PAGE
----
I have just finished the sleeves and am ready to work on the yoke. The directions say to slip the sleeves onto the same needle as the body and then purl 1 row. Do I add both sleeves to the end (not where I stopped knitting before)? But, the sleeves would be knitted together???? Please clarify. Thank you!

DROPS Design 04.06.2018 kl. 09:16:

Dear Stephanie, this video shows how to slip both sleeves above sts bound off for armholes on the sides. You will then work a total of 1-3-5 rows (see size) and now start A.1 including decrease for circular yoke. Happy knitting!

Mette Pedersen 14.02.2018 - 10:27:

Hej:) Jeg kan ikke se hvor langt oppe på vesten, at jeg skal starte med mønstret. På forhånd tak for hjælpen.

DROPS Design 14.02.2018 kl. 13:18:

Hei Mette. Hei. Når du er ferdig med bærestykket og har strikket begge ermkantene og satt disse sammen med bærestykket, strikkes det 1 pinne vrang fra vrangen samtidig som det felles 1-5-13-9-9-5 m jevnt fordelt = 275-291-307-339-371-403 m. Deretter strikkes 0-2-4-0-2-4 pinner til med vinrød og glstrikk. Så starter du med diagram A.1 (se diagram for din størrelse). God Fornøyelse!

Hildegard Brake 27.11.2017 - 15:09:

Hallo, kann ich die Weste auch als Pullover stricken? Wie geht das? Kann ich die jeweils angegebenen Maschenzahlen nehmen und alles auf einer Rundstricknadel im Kreis stricken? MfG Hildegard Brake

DROPS Design 27.11.2017 kl. 15:21:

Liebe Frau Brake, so können Sie wahrscheinlich stricken, passen Sie mal auf, daß die Farbenmuster mit den gesamten Maschenanzahl passt. Viel Spaß beim stricken!

Le Derf 05.10.2017 - 14:56:

Merci beaucoup pour votre réponse rapide. Pouvez-vous me donner plus de détails car je ne comprends toujours pas ce que je dois faire. D'avance merci. C'est mon premier empiècement jacquard. Excusez-moi de vous solliciter à nouveau.

DROPS Design 05.10.2017 kl. 16:10:

Bonjour Mme Le Derf, vous allez tricoter A.1 ainsi: 1 m lis au point mousse, puis vous répétez A.1 en largeur jusqu'à ce qu'il reste 2 mailles, tricotez l'avant-dernière maille de A.1 (pour que le motif soit symétrique) et terminez par 1 maille lisière. Lisez A.1 en commençant en bas à droite et de droite à gauche sur l'endroit, et de gauche à droite sur l'envers (sur l'envers, commencez par 1 m lis au point mousse, la 1ère m de A.1 à droite, puis répétez A.1 en lisant de gauche à droite) et terminez par 1 m lis au point mousse. Bon tricot!

Le Derf Claudine 04.10.2017 - 19:35:

Bonjour, J'ai commencé ce joli modèle Sweet Scarborough taille M. J'ai 291 mailles. Je commence le diagramme A1 avec 1 m lisière de ch. côté au point mousse. Je ne comprends pas la suite : tricoter l'avant dernière m. du rang comme la 1ère m. de A-m mais ne pas faire de diminution sur cette maille. Pouvez-vous détailler ? D'avance merci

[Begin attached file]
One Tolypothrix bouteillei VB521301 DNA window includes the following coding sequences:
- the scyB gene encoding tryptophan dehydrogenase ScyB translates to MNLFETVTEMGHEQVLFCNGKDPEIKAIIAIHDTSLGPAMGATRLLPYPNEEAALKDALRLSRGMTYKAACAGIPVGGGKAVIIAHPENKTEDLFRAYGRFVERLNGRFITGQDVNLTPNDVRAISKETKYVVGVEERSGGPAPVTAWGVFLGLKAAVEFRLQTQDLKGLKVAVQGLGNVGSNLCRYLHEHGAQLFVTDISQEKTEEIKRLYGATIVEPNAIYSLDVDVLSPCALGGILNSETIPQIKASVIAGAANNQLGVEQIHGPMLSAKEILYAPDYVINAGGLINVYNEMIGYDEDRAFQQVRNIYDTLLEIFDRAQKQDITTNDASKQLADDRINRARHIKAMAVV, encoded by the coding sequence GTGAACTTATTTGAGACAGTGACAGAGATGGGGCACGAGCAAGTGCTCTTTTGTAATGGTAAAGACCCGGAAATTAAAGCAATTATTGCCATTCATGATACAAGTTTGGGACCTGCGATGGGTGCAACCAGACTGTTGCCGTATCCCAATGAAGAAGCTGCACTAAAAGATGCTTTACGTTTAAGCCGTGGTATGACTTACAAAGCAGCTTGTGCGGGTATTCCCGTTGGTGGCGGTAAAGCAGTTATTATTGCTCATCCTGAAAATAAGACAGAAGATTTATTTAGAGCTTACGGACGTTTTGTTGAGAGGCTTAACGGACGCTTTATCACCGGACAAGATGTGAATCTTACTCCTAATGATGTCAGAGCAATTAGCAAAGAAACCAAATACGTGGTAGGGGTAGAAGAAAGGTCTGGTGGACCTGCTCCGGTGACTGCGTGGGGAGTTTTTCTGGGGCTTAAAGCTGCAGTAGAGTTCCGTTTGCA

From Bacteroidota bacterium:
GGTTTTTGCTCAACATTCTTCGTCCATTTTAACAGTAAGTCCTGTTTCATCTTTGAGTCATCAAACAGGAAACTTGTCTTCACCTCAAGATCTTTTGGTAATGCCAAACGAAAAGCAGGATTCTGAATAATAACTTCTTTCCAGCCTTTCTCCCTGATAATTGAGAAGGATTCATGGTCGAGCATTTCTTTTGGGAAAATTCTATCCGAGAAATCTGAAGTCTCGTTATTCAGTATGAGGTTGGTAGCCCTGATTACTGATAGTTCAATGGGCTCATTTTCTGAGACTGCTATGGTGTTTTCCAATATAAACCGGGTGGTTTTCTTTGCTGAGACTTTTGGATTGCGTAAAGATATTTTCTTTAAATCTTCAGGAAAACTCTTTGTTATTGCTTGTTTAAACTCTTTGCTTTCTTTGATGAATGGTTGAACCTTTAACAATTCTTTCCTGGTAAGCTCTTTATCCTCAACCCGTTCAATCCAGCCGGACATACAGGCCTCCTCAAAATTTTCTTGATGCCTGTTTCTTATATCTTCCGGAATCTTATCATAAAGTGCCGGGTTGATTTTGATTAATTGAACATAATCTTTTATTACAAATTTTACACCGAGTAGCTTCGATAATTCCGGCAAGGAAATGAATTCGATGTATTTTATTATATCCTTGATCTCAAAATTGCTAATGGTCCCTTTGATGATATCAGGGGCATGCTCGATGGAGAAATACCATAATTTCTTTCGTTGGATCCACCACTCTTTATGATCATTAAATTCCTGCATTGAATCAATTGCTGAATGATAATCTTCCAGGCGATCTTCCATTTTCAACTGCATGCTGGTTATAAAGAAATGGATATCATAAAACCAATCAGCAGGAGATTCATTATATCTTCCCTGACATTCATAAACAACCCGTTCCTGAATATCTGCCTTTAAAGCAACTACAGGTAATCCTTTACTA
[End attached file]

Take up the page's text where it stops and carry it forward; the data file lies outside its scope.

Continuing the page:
DROPS Design 05.10.2017 kl. 09:05:

Bonjour Mme Le Derf, pour que le motif soit identique de chaque côté, vous tricotez la 1ère maille de A.1, mais sur les rangs de diminutions, tricotez bien 1 m end et pas 2 m ens à l'end, et vous terminez par 1 m lis. Bon tricot!

Diana 04.02.2017 - 06:13:

I am having the same problem as Linda brush, as noted in the comment section. I still don't understand what the pattern means. Can you explain in more detail or show in a video?

DROPS Design 06.02.2017 kl. 09:10:

Dear Diana, you are working diagram repeating A.1 in width as many times as stated for your size, then finish with the 1st st shown in A.1 to make pattern symetrical on both sides inside the edge sts. When 1st st in A.1 is K2 tog, just work the last st from RS in the main colour of this row. Happy knitting!

Linda Brush 06.10.2016 - 20:33:

I do not understand the line in the pattern that states: Continue with diagram A-1 with 1 edge st in each st in each side in garter st, work next to last st on row as first stitch in A-1 but do not decrease in this stitch. Is there another way to explain this please????

DROPS Design 07.10.2016 kl. 08:26:

Dear Mrs Brush, you will repeat A.1 in width but to get similar pattern on each side on front piece, work the next to last st from RS (before edge st) as the 1st st in A.1. But when you have to dec work the 1st and 2nd st in A.1 tog, work this st K with the colour shown in diagram, without dec (dec will apply to repeats in width). Happy knitting!

Marit 16.03.2016 - 01:15:

Uansett saa er diagrammet feil. Etter en felling saa skal det bli en rute mindre i diagrammet i neste rad. Diagrammet skal illustrere det som skal strikkes i stedet for beskrivelse med ord.